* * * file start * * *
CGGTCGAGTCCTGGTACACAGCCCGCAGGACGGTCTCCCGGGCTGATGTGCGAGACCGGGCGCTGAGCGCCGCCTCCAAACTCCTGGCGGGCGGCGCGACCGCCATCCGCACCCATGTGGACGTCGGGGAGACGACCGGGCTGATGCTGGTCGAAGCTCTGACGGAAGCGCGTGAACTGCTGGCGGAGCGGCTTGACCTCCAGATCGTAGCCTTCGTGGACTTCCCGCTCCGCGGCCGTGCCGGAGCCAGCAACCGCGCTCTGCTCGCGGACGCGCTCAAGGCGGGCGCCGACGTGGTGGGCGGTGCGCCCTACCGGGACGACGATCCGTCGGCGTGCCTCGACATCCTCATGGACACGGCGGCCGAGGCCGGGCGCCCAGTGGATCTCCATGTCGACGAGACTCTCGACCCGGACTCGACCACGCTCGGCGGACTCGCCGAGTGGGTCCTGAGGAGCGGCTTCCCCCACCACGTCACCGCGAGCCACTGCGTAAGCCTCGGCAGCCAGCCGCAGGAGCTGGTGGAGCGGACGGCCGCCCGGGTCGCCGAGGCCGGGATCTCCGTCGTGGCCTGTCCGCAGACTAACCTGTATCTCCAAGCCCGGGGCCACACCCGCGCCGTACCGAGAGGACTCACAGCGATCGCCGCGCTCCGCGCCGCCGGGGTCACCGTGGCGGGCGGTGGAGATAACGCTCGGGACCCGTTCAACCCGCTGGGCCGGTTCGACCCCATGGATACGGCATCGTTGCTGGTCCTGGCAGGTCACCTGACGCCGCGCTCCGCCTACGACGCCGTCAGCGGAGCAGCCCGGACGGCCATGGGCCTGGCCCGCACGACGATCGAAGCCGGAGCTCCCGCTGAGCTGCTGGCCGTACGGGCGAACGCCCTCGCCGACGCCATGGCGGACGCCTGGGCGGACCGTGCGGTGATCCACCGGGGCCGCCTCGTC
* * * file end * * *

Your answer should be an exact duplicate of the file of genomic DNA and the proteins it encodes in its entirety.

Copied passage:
CGGTCGAGTCCTGGTACACAGCCCGCAGGACGGTCTCCCGGGCTGATGTGCGAGACCGGGCGCTGAGCGCCGCCTCCAAACTCCTGGCGGGCGGCGCGACCGCCATCCGCACCCATGTGGACGTCGGGGAGACGACCGGGCTGATGCTGGTCGAAGCTCTGACGGAAGCGCGTGAACTGCTGGCGGAGCGGCTTGACCTCCAGATCGTAGCCTTCGTGGACTTCCCGCTCCGCGGCCGTGCCGGAGCCAGCAACCGCGCTCTGCTCGCGGACGCGCTCAAGGCGGGCGCCGACGTGGTGGGCGGTGCGCCCTACCGGGACGACGATCCGTCGGCGTGCCTCGACATCCTCATGGACACGGCGGCCGAGGCCGGGCGCCCAGTGGATCTCCATGTCGACGAGACTCTCGACCCGGACTCGACCACGCTCGGCGGACTCGCCGAGTGGGTCCTGAGGAGCGGCTTCCCCCACCACGTCACCGCGAGCCACTGCGTAAGCCTCGGCAGCCAGCCGCAGGAGCTGGTGGAGCGGACGGCCGCCCGGGTCGCCGAGGCCGGGATCTCCGTCGTGGCCTGTCCGCAGACTAACCTGTATCTCCAAGCCCGGGGCCACACCCGCGCCGTACCGAGAGGACTCACAGCGATCGCCGCGCTCCGCGCCGCCGGGGTCACCGTGGCGGGCGGTGGAGATAACGCTCGGGACCCGTTCAACCCGCTGGGCCGGTTCGACCCCATGGATACGGCATCGTTGCTGGTCCTGGCAGGTCACCTGACGCCGCGCTCCGCCTACGACGCCGTCAGCGGAGCAGCCCGGACGGCCATGGGCCTGGCCCGCACGACGATCGAAGCCGGAGCTCCCGCTGAGCTGCTGGCCGTACGGGCGAACGCCCTCGCCGACGCCATGGCGGACGCCTGGGCGGACCGTGCGGTGATCCACCGGGGCCGCCTCGTC